The shunt 12 is then inserted through the opening defined by the movable fingers 92 and appropriately adjusted to stabilize either the shunt 12 or the silastic cap 14. The shunt 12 is then inserted into the skull 16, via the burr hole. Once the shunt 12 is properly positioned within the burr hole, titanium rigid fixation screws are inserted into the bone screw holes 24 of the attachment members 22. The screws are then fixedly secured to the skull 16 until the heads of the screws engage the counterbores 26. It should be noted that with this embodiment shown in FIG. 5, a channel 50 is not shown which eliminates the option of first inserting the shunt 12 without the plate 10 being affixed to the shunt 12, as may done in some situations. However, if desirable, those skilled in the art, would readily recognize that this fourth embodiment may be adapted to include a channel 50.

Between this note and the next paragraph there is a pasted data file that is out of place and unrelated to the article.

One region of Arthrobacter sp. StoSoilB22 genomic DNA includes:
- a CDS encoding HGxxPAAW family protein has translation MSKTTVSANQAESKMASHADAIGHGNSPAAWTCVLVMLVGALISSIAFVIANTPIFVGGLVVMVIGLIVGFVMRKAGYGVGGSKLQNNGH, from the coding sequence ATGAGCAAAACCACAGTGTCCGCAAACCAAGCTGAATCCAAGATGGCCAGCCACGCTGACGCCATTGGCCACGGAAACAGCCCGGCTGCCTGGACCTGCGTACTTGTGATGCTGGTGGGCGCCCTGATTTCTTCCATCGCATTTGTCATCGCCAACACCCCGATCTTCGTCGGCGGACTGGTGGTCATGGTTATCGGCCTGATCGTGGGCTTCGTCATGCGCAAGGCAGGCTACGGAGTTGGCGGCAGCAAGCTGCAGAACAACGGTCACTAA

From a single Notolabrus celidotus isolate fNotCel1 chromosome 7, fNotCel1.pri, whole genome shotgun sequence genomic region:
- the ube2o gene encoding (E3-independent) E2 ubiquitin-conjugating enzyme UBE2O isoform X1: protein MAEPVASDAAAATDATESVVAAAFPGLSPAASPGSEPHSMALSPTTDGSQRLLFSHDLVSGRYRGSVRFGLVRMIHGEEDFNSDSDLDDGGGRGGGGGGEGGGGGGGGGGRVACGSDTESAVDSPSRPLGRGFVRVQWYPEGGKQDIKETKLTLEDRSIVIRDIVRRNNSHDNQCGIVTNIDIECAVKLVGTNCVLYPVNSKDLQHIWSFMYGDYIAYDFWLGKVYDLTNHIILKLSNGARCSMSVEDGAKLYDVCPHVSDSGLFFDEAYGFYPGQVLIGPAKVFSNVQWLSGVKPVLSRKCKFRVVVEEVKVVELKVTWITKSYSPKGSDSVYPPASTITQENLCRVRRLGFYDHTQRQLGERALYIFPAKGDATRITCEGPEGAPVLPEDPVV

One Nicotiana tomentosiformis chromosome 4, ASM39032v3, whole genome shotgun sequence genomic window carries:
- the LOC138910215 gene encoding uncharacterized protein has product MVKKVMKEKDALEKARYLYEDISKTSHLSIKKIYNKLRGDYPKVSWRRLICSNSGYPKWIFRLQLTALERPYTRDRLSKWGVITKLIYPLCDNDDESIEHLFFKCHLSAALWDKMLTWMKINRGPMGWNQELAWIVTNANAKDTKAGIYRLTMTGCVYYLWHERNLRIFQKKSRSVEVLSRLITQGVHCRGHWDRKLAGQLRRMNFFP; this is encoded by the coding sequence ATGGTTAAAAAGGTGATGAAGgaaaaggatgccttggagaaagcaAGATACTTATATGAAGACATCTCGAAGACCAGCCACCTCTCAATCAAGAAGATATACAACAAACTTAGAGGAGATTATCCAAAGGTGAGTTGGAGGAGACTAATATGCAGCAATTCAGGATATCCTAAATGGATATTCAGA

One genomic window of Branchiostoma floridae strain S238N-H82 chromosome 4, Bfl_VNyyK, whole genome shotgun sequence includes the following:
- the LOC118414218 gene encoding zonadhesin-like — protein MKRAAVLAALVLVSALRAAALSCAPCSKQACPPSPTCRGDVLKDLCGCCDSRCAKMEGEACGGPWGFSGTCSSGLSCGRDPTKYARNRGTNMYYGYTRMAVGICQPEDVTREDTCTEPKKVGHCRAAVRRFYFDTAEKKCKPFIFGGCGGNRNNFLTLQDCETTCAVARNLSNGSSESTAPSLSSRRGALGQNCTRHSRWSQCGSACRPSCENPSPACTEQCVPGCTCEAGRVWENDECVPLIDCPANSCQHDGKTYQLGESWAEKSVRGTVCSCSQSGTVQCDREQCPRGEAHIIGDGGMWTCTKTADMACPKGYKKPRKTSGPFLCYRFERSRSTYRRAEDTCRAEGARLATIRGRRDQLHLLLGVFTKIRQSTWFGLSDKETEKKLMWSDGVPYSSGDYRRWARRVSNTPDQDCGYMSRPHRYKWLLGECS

The foregoing discussion discloses and describes merely exemplary embodiments of the present invention. One skilled in the art will readily recognize from such discussion, and from the accompanying drawings and claims, that various changes, modifications and variations can be made therein without departing from the spirit and scope of the invention.

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Classifications
U.S. Classification604/178, 604/174, 604/175
International ClassificationA61M25/02
Cooperative ClassificationA61M2025/028, A61M25/02, A61M2210/0687, A61M2025/0213
European ClassificationA61M25/02